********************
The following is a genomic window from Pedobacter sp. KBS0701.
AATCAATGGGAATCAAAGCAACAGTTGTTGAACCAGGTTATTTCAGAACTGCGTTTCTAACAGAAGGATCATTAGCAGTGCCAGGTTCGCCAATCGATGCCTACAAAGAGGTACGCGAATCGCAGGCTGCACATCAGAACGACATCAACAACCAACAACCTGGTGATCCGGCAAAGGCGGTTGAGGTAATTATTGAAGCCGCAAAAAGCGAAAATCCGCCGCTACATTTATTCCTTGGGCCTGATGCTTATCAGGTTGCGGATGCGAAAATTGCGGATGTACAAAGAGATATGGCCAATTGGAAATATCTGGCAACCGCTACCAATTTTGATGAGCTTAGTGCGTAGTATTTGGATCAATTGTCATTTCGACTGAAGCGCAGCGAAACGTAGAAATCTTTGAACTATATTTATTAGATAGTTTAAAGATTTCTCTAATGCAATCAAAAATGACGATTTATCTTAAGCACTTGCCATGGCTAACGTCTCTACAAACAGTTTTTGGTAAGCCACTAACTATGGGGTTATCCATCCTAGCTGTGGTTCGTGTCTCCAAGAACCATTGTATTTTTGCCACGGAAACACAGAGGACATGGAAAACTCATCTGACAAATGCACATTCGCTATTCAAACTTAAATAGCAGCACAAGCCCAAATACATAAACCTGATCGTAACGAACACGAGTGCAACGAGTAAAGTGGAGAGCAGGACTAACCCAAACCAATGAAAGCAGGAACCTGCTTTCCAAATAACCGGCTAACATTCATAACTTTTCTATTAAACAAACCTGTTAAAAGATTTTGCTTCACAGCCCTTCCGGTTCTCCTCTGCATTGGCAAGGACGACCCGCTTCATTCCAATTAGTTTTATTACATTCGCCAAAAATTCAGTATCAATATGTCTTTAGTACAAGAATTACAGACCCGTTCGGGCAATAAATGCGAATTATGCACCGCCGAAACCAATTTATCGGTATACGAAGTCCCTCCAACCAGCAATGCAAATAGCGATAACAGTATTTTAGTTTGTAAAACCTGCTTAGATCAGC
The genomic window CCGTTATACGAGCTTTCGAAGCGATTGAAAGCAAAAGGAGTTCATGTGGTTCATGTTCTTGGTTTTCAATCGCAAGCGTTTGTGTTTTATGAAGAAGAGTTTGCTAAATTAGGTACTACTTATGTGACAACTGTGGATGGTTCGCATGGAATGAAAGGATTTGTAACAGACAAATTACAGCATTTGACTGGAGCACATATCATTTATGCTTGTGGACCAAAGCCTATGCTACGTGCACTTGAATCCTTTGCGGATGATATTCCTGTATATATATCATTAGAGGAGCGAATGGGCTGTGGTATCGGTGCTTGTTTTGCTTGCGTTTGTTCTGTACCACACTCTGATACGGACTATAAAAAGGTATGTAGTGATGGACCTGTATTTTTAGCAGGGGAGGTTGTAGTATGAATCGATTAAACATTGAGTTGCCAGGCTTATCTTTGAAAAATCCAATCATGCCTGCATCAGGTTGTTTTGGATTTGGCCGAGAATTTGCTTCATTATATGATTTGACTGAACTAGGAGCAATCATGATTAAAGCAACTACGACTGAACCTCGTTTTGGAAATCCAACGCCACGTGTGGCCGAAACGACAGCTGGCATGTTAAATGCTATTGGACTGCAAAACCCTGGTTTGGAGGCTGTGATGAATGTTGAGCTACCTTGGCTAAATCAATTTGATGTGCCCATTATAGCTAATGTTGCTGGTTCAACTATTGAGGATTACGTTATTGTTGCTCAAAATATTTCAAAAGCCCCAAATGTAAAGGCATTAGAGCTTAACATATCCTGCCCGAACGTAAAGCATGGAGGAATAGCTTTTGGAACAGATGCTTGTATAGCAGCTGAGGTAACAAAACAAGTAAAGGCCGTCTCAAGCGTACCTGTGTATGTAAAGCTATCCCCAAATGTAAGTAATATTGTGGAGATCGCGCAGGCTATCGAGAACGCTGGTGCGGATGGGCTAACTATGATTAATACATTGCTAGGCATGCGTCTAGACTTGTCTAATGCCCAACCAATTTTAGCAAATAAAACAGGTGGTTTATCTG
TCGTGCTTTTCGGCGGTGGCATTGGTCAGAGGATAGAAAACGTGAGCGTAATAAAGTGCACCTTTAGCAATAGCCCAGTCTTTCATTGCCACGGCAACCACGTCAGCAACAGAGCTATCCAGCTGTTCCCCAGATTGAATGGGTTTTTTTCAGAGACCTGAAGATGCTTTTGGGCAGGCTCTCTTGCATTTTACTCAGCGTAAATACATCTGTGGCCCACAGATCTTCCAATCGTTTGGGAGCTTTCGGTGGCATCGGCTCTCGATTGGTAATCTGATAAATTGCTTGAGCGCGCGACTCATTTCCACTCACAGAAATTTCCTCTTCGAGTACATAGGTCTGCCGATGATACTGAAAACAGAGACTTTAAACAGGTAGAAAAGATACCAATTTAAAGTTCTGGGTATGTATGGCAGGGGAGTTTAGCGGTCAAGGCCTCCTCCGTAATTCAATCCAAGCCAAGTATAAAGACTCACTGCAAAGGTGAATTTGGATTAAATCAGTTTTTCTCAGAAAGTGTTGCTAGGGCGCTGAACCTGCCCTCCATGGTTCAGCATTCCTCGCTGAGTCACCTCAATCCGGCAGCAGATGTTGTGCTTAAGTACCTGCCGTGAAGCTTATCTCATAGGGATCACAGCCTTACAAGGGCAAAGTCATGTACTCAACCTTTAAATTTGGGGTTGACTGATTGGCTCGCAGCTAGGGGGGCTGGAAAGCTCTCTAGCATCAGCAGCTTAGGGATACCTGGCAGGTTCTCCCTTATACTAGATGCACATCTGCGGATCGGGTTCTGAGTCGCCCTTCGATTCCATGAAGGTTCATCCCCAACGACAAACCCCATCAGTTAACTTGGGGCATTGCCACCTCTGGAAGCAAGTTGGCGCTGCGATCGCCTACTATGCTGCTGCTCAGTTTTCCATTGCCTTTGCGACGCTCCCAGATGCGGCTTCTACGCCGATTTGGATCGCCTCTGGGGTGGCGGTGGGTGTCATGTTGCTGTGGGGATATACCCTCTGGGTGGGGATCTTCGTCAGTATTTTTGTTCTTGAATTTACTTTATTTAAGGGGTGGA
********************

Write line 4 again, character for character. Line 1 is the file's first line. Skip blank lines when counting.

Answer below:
TCGTGCTTTTCGGCGGTGGCATTGGTCAGAGGATAGAAAACGTGAGCGTAATAAAGTGCACCTTTAGCAATAGCCCAGTCTTTCATTGCCACGGCAACCACGTCAGCAACAGAGCTATCCAGCTGTTCCCCAGATTGAATGGGTTTTTTTCAGAGACCTGAAGATGCTTTTGGGCAGGCTCTCTTGCATTTTACTCAGCGTAAATACATCTGTGGCCCACAGATCTTCCAATCGTTTGGGAGCTTTCGGTGGCATCGGCTCTCGATTGGTAATCTGATAAATTGCTTGAGCGCGCGACTCATTTCCACTCACAGAAATTTCCTCTTCGAGTACATAGGTCTGCCGATGATACTGAAAACAGAGACTTTAAACAGGTAGAAAAGATACCAATTTAAAGTTCTGGGTATGTATGGCAGGGGAGTTTAGCGGTCAAGGCCTCCTCCGTAATTCAATCCAAGCCAAGTATAAAGACTCACTGCAAAGGTGAATTTGGATTAAATCAGTTTTTCTCAGAAAGTGTTGCTAGGGCGCTGAACCTGCCCTCCATGGTTCAGCATTCCTCGCTGAGTCACCTCAATCCGGCAGCAGATGTTGTGCTTAAGTACCTGCCGTGAAGCTTATCTCATAGGGATCACAGCCTTACAAGGGCAAAGTCATGTACTCAACCTTTAAATTTGGGGTTGACTGATTGGCTCGCAGCTAGGGGGGCTGGAAAGCTCTCTAGCATCAGCAGCTTAGGGATACCTGGCAGGTTCTCCCTTATACTAGATGCACATCTGCGGATCGGGTTCTGAGTCGCCCTTCGATTCCATGAAGGTTCATCCCCAACGACAAACCCCATCAGTTAACTTGGGGCATTGCCACCTCTGGAAGCAAGTTGGCGCTGCGATCGCCTACTATGCTGCTGCTCAGTTTTCCATTGCCTTTGCGACGCTCCCAGATGCGGCTTCTACGCCGATTTGGATCGCCTCTGGGGTGGCGGTGGGTGTCATGTTGCTGTGGGGATATACCCTCTGGGTGGGGATCTTCGTCAGTATTTTTGTTCTTGAATTTACTTTATTTAAGGGGTGGA